Unpacking the Invisible Knapsack by Josh Martin #DiversityMonth

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Josh Martin was born in Somerset in 1989.

His particular interest in heroines, fantasy, environment, gender studies and wisdom led him to write his first book, Ariadnis, which will be published February 9th, 2017.

@whatjoshwrote


There’s a famous checklist called “White Privilege: Unpacking the Invisible Knapsack” by an important anti-racism activist called Peggy McIntosh. In it, McIntosh compiles fifty invisible (and often, not so invisible) privileges that are afforded to white people purely because of their whiteness.

I don’t remember when I found it for the first time, but I remember the slow-dawning horror of reading it; the hot, creeping feeling of shame. I remember the angry, defensive voice that rose in my head to defend how ignorant I’d been five minutes before. I remember trying to deny some of the points that stung me particularly.

There are fifty points in all. If you are white, you should read them all. Then go back and read them again.

After I’d stamped on my knee-jerk defensiveness I looked at the checklist again.

And I realised something.

I could ignore this checklist. Because I was white (and particularly, because I was a white, cis-gendered male), I could ignore it; disregard it and forget about it. Almost all of those privilege points applied to me and the majority of the people around me.

Which also meant that every word Peggy McIntosh had written here was true.

Here’s one of the points that I kept coming back to:

  1. I can turn on the television or open to the front page of the paper and see people of my race widely represented.

Of course, being a writer, and budding YA author at the time, my thoughts immediately went beyond newspapers to books. How many of the books I’d grown up with had taught me more about someone else’s culture? How many books had given me anything other than a mirror?

I had Malorie Blackman’s peerless cast of diverse characters in every novel I’d devoured by her. I had Cassie from K.A. Applegate’s Animorphs, my favourite pacifist morphing queen. I had Addy Walker from the Pleasant Company’s American Girl historical book series. I’d loved Meera Syal’s Meena from her novel Anita and Me. Mulan was still my absolute favourite Disney character.

Was that it though? Was that all kids that weren’t white had to go on?

I could think of a few more, but the overwhelming whiteness of most of the stories I’d ever consumed was quickly becoming more and more apparent. And of the stories that did manage to get in a few diverse characters, so few of them were actually written by people of colour.

A few years later I went to work in a school in North London whose student body was mainly comprised of kids from a variety of ethnic backgrounds: Jamaica, Pakistan, Somalia, Vietnam being only a few. There were a handful of books in their library that contained characters they could identify with – and even then sometimes only partially.

When I asked them about it, the kids very often shrugged and said they knew there weren’t books like that out there for them. They said it quite calmly, as if it were just the way of things. It broke my heart, because it was true.

I decided then to educate myself as much as possible – not just as a writer, but as a person. I asked people, and when I couldn’t ask people, I asked the internet. Tumblr has honestly been one of the best teachers. Blogs like Writing with Color and Everyday Racism have been immeasurably helpful in tilting my perspective beyond the rose-tinted. Nevertheless, I still have plenty to learn.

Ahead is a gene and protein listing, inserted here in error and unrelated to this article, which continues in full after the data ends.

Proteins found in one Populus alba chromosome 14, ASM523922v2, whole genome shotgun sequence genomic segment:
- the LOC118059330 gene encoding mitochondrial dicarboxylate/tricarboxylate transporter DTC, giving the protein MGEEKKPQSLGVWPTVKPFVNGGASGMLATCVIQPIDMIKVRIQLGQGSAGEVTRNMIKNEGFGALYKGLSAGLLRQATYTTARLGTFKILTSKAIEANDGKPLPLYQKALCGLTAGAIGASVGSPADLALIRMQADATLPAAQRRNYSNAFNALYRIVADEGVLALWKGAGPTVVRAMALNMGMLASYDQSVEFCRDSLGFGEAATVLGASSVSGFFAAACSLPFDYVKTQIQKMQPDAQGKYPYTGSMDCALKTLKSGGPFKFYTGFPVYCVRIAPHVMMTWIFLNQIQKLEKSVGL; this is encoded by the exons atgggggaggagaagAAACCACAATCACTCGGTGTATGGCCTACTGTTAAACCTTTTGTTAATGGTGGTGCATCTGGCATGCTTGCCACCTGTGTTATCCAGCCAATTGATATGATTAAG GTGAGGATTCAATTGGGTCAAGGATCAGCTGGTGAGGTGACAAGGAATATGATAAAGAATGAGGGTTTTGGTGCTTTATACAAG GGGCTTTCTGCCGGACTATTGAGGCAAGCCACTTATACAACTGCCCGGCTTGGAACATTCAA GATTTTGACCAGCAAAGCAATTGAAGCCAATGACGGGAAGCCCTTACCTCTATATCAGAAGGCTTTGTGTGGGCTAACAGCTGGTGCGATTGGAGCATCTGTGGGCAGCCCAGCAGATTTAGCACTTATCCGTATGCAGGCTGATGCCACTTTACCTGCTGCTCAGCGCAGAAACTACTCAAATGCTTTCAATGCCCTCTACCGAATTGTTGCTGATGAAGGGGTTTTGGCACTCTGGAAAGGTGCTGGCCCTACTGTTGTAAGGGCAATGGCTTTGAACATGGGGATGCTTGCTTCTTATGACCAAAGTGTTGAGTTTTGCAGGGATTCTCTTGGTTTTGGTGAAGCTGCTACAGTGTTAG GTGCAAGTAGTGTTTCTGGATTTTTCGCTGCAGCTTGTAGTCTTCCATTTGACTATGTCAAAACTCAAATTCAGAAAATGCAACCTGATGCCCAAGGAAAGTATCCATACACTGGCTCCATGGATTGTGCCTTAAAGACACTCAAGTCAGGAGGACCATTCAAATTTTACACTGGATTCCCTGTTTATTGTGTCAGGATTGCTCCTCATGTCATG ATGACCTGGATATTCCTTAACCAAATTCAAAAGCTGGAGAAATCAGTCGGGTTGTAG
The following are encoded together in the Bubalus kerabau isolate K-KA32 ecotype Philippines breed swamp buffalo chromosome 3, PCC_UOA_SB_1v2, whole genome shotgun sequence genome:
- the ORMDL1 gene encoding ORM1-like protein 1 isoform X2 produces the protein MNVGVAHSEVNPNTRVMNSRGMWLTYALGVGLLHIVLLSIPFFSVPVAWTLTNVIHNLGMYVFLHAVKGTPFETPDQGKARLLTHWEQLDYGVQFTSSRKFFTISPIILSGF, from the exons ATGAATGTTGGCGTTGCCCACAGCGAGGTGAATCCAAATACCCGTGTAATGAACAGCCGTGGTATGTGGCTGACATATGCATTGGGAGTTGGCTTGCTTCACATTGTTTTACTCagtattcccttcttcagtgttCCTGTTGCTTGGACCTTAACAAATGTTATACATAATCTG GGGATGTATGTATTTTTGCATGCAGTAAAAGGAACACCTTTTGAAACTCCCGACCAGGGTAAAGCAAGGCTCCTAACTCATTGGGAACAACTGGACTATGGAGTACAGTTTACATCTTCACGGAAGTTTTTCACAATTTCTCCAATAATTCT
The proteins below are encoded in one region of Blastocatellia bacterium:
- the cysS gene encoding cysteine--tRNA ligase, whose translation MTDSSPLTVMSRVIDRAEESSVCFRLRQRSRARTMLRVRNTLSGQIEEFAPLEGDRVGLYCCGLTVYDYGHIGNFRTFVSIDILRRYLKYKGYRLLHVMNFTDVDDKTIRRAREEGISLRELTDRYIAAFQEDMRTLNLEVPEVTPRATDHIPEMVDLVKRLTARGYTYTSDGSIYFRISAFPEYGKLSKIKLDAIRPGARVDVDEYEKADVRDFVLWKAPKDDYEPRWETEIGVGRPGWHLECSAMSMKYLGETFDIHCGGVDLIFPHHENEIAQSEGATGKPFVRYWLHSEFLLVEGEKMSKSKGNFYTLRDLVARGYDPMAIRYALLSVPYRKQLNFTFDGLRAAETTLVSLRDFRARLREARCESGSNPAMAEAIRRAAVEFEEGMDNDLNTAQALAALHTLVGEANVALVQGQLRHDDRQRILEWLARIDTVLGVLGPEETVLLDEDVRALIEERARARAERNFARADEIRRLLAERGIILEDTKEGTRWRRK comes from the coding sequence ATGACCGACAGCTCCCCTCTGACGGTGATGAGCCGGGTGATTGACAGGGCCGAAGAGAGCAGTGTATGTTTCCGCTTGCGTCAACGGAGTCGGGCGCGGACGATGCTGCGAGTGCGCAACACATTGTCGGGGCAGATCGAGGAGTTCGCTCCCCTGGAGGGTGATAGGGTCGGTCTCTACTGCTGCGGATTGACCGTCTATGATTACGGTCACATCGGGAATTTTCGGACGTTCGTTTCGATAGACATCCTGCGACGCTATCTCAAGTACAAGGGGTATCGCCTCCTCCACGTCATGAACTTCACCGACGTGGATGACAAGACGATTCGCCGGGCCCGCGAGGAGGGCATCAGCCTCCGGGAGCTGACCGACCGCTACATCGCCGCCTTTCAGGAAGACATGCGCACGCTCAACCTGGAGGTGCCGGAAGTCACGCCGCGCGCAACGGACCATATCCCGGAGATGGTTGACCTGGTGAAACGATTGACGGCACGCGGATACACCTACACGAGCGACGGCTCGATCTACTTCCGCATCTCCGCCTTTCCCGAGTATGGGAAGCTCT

During all of this, I’d been writing my first book, Ariadnis.

It had already gone through years of different versions and drafts and here I was, complaining about lack of diversity, trying to write yet another homage to Lord of the Rings that no one wanted or needed.

I’d been doing what I think many fantasy writers are guilty of in simulating Tolkien’s pattern of mainly white, mainly male characters, built around western philosophy. I’d forgotten the key thing about fantasy worlds, and that is the freedom to invent whatever the hell you want.

So what did I want?

The story had always had two female leads, but there was no reason it shouldn’t have a predominantly female cast. The story reflected our heteronormative society. Why wouldn’t this futuristic society observe the wide spectrum of genders and sexualities?

The story had had a predominantly white cast. Why wouldn’t it be filled with people of colour? Why wouldn’t there be a mix of races? I had no excuses. The only thing making me hesitate was fear of cultural appropriation, and though it was my responsibility to do my research and be as sensitive as possible, ultimately I knew I would never be able to accurately judge how successfully I’d done that.

That was for readers to decide. All I could do was try.

So, I did.

Back then I thought that if it weren’t for that cliff, our cities would be one and there would be no need for all this fierceness toward each other. But then I learned about pride and tradition and prophecy, and those things are harder than rock. 

Joomia and Aula are Chosen. They will never be normal. They can never be free.

On the last island on Erthe, Chosen Ones are destined to enter Ariadnis on the day they turn eighteen. There, they must undertake a mysterious and deadly challenge. For Joomia and Aula, this means competing against each other, to end the war that has seethed between their cities for nine generations.

As the day draws nearer, all thoughts are on the trial ahead. There’s no space for friendship. No time for love. However much the girls might crave them.

But how you prepare for a task you know nothing certain about? Nothing, except that you must win, at whatever cost, or lose everything.

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